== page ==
Time to check your unit’s electrical panel. The conduit sticking out from the side of your home runs directly into the electrical access panel on your condenser unit. Again, make sure the power is off. Then unscrew the panel and look for damages or gunk buildup. If you’re still comfortable working with electricity, discharge the capacitor and proceed to repair or replace any broken or chewed wires, insulation or connectors.
Each unit has at least a single capacitor, which stores electricity and releases it to help the compressor and condenser motors with the extra power they need upon start-up, while evening out the voltage flow to protect both motors. Capacitors can break down gradually or all at once. Because they’re pretty cheap, it doesn’t hurt to replace them during routine maintenance, especially if it’s been five or more years. After discharging the old capacitor, use your pliers to move one wire at a time to the new one, snapping each into its corresponding tab, making sure it’s tightly in place. After you transfer all the wires, ensure the new capacitor is secure.
The contactor is basically just a relay switch. It takes low-voltage power from the thermostat to 220-volt high-amperage power for the compressor and condenser. Like capacitors, contactors tend to wear out and cause system failures. If you do one of those every-five-years services, it’s worth replacing this $25 part, even if your contactor still works. First, unscrew the contactor before removing its wires, then attach the wires to the new contactor. Finally, secure the newly connected contactor into your condenser.
Sometimes, your condenser unit just needs a good cleaning. Remove the grate above the fan blades and clean them. Carefully extract any buildup of leaves, twigs or nesting materials. Clean the condenser fins, being careful not to bend or break any blades or fins. A garden hose with a pressured nozzle can be helpful here as you work your way around the coil. Aiming the water stream can help you flush out debris from the coils and down through the fins.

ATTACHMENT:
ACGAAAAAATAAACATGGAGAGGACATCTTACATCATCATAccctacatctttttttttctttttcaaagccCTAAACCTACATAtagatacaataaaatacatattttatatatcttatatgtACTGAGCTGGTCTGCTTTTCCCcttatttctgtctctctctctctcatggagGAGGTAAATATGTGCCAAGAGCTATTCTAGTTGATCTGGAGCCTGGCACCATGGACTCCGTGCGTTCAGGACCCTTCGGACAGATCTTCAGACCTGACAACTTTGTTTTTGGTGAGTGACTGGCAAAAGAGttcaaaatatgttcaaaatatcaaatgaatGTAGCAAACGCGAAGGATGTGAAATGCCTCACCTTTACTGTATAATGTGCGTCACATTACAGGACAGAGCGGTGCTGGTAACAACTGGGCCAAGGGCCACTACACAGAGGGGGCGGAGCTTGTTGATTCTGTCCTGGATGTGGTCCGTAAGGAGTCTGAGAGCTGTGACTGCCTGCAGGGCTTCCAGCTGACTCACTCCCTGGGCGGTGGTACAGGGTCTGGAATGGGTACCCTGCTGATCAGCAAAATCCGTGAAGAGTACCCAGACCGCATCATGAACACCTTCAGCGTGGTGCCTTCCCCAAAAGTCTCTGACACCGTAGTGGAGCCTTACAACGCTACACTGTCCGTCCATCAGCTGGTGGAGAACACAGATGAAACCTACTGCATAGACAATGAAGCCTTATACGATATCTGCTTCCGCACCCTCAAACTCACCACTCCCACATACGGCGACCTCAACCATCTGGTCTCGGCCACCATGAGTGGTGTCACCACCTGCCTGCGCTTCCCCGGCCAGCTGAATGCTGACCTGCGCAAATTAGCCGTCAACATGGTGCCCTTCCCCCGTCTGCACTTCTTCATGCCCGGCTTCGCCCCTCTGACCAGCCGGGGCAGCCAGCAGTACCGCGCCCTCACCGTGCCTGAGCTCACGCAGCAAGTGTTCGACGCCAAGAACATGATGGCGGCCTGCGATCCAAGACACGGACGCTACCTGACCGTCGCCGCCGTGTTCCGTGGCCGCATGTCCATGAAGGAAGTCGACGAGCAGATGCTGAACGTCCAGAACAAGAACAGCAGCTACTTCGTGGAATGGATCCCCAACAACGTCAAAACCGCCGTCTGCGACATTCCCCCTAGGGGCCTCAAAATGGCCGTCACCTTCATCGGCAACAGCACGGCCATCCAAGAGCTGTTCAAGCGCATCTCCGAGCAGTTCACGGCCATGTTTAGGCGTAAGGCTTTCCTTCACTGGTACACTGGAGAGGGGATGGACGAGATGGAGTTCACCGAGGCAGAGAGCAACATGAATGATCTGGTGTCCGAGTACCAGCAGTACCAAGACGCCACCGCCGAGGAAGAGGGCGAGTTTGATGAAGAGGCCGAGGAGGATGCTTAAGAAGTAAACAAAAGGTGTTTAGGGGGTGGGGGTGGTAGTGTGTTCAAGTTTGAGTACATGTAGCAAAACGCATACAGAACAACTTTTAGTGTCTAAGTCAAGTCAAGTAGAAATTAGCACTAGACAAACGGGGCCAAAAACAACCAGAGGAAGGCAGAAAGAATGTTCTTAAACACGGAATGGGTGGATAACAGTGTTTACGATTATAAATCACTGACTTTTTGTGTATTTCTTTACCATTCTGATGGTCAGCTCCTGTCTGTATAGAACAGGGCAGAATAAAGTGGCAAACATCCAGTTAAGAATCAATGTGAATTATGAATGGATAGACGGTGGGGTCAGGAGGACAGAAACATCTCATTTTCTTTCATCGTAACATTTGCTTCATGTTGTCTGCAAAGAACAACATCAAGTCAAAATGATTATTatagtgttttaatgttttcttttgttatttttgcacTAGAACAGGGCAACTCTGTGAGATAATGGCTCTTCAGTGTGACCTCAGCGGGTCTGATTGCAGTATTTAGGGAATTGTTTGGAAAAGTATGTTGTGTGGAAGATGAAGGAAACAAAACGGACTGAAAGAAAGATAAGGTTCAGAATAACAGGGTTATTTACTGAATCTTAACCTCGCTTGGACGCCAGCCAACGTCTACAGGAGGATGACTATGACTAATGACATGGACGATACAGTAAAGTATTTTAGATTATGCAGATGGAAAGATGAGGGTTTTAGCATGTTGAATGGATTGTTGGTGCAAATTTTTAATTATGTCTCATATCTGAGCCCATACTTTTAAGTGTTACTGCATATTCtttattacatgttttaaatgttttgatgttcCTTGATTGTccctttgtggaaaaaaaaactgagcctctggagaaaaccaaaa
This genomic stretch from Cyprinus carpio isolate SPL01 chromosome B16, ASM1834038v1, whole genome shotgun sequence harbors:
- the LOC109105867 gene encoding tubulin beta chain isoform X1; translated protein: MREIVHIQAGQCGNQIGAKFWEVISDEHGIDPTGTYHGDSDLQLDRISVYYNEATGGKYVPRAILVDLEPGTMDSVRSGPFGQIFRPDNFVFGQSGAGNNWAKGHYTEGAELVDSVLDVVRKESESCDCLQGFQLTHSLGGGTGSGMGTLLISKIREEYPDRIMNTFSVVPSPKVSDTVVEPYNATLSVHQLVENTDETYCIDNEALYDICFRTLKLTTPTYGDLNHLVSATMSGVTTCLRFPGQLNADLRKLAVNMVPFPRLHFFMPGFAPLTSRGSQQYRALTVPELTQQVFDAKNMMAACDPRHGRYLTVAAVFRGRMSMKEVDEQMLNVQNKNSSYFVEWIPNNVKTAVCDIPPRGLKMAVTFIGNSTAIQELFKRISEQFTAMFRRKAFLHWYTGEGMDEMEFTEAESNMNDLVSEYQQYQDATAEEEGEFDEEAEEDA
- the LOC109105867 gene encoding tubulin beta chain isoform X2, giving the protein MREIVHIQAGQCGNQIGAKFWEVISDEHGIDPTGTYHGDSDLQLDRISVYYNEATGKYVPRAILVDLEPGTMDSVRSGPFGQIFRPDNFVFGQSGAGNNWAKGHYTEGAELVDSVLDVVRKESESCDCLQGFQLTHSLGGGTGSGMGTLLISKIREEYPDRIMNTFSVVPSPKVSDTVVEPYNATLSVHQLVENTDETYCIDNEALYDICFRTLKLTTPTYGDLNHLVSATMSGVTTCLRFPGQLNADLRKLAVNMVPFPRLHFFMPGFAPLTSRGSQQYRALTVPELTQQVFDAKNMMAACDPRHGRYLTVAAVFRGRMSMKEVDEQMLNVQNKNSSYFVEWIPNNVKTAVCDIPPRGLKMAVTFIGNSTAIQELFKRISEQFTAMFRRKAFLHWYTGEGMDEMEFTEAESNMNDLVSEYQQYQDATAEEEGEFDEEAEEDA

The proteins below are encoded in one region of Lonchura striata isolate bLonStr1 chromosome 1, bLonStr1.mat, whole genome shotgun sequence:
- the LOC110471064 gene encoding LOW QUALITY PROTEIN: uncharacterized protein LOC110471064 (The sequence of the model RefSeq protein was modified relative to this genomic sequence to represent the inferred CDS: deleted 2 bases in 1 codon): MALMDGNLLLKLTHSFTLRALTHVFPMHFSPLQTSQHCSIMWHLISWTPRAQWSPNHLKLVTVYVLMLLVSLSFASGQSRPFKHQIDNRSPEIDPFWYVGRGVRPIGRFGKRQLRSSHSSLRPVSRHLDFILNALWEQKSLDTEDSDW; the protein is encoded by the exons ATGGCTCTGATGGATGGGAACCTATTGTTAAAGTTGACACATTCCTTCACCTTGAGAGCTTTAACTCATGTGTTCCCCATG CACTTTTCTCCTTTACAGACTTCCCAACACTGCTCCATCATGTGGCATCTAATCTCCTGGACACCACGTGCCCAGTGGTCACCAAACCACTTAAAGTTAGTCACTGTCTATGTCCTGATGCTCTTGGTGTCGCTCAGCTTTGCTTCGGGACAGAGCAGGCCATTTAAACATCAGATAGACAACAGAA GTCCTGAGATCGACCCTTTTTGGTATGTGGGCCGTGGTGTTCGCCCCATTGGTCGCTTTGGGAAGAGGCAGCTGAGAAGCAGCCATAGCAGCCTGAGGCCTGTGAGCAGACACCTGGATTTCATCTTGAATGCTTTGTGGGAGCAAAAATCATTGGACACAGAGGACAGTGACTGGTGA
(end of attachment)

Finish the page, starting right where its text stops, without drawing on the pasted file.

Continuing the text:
Next step, fuse check! Your A/C unit’s disconnect blocks typically contain two cartridge fuses. You’ll want to check each of them because they are your leading indicators, tipping you off that another part inside the condenser is failing. To accomplish a fuse check, set your meter to the ohms scale on the lowest setting, touching the red and black leads to both ends of each fuse, and look for a number. If you get a number, you’re all good. However, if your readout shows a zero, a negative or infinity, you have a blown fuse. Once you replace both the parts and the fuses, try turning on the power. If the fuse blows again, you know you still have a problem and will likely need to call a pro.
Some thermostats are battery-operated and just need a new set of batteries, so start by replacing those. Test the results by setting the device to a temperature significantly lower than the room’s current temperature. Make sure your system is set to cool and not just on fan mode. A wired thermostat (not battery-operated) is a little more complicated to replace and may also require some degree of programming.
A great way to stay ahead of problems is by changing filters on a regular basis. Dirty filters restrict airflow and make your HVAC system work harder to achieve the same goal over time. This eats into your system’s efficiency and degrades its ability to cool and heat quickly and effectively to the desired temperatures — but it can get even worse. Clogged filters, if they remain clogged long enough, can prompt your system to freeze up with ice.